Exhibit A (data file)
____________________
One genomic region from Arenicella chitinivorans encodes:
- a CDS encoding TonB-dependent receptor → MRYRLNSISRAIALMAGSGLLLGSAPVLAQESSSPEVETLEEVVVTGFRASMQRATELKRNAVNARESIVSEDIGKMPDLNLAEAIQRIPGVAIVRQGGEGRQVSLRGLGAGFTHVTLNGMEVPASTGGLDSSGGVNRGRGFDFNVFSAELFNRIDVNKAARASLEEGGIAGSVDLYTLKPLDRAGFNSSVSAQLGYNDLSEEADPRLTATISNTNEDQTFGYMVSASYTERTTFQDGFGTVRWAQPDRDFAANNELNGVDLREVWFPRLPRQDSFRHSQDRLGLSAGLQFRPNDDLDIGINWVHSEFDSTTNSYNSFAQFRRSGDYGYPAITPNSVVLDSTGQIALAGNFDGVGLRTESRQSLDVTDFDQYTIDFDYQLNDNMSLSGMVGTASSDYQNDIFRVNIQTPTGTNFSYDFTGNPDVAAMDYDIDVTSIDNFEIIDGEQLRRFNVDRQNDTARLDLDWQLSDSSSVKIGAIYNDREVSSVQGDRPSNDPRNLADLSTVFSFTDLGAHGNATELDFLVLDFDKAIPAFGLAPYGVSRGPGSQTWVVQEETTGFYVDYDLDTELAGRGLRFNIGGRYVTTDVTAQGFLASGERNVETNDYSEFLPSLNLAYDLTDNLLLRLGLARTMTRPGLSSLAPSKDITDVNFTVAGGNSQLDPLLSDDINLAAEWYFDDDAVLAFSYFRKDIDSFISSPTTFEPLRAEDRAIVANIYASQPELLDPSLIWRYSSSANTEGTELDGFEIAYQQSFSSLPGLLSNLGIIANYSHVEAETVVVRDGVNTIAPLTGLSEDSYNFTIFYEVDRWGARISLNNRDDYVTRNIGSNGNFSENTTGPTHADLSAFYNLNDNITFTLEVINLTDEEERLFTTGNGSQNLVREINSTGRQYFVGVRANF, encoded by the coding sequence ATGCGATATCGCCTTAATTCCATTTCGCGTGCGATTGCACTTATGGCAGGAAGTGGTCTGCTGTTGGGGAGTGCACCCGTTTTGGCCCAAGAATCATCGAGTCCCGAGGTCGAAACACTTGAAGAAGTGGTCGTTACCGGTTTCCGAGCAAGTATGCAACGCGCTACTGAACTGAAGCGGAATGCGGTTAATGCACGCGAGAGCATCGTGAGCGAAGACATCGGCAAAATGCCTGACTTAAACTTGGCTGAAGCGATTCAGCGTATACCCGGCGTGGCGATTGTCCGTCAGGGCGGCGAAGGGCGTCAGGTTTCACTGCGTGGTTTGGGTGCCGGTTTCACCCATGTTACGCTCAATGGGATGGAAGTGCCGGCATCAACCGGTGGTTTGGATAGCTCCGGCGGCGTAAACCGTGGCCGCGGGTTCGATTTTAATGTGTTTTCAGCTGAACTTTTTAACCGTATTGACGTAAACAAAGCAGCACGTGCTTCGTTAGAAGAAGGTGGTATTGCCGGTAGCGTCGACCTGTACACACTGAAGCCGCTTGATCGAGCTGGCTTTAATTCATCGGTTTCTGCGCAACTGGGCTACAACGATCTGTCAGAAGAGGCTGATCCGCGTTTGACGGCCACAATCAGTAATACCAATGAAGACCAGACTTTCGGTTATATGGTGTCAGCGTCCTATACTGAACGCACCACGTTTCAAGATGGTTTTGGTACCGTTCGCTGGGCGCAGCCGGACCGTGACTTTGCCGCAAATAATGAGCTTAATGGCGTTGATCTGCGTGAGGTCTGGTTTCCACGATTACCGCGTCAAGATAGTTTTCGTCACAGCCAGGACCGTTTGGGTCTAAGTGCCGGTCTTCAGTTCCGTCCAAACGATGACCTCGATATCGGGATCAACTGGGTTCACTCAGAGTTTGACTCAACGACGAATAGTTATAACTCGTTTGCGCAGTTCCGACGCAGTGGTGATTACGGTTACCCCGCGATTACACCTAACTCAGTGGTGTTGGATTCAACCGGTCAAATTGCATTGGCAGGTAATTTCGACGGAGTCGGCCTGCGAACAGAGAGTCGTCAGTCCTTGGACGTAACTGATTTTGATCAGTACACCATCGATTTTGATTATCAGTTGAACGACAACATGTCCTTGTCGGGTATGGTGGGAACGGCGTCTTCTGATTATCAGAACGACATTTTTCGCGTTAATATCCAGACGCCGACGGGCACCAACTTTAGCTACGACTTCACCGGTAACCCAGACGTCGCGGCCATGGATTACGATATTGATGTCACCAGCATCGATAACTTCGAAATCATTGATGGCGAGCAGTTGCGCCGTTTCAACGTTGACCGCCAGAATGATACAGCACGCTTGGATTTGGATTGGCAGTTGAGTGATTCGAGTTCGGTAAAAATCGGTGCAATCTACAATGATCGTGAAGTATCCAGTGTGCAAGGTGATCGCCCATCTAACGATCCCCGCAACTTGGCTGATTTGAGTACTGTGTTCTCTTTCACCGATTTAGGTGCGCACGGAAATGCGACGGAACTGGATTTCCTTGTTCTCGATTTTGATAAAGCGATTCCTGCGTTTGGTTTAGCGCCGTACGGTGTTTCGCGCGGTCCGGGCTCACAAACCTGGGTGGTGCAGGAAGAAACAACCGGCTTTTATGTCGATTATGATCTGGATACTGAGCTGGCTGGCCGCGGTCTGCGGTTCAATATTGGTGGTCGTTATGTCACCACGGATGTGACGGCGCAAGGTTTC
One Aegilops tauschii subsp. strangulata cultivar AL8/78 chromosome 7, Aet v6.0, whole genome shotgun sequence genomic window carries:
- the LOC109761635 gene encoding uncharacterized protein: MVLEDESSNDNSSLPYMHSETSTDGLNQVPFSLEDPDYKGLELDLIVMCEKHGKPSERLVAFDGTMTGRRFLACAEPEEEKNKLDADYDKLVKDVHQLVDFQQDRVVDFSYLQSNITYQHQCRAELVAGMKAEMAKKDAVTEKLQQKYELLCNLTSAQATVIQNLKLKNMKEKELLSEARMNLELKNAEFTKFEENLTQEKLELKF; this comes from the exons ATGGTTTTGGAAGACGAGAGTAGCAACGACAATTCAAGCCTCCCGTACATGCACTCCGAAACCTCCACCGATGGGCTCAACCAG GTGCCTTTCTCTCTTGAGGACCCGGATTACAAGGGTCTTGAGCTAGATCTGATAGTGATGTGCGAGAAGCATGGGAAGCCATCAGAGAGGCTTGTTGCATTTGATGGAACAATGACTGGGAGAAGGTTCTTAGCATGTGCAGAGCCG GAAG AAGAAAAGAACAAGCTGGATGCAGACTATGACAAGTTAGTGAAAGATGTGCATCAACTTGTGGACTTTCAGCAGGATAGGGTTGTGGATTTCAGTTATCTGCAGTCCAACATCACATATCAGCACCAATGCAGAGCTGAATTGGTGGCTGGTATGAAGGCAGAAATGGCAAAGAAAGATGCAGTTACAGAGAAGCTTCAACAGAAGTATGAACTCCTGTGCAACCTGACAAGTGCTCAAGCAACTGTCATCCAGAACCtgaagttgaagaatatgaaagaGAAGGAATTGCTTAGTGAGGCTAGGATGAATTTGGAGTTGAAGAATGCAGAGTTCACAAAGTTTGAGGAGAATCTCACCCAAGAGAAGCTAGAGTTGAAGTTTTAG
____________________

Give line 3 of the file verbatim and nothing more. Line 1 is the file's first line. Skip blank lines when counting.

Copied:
One Aegilops tauschii subsp. strangulata cultivar AL8/78 chromosome 7, Aet v6.0, whole genome shotgun sequence genomic window carries: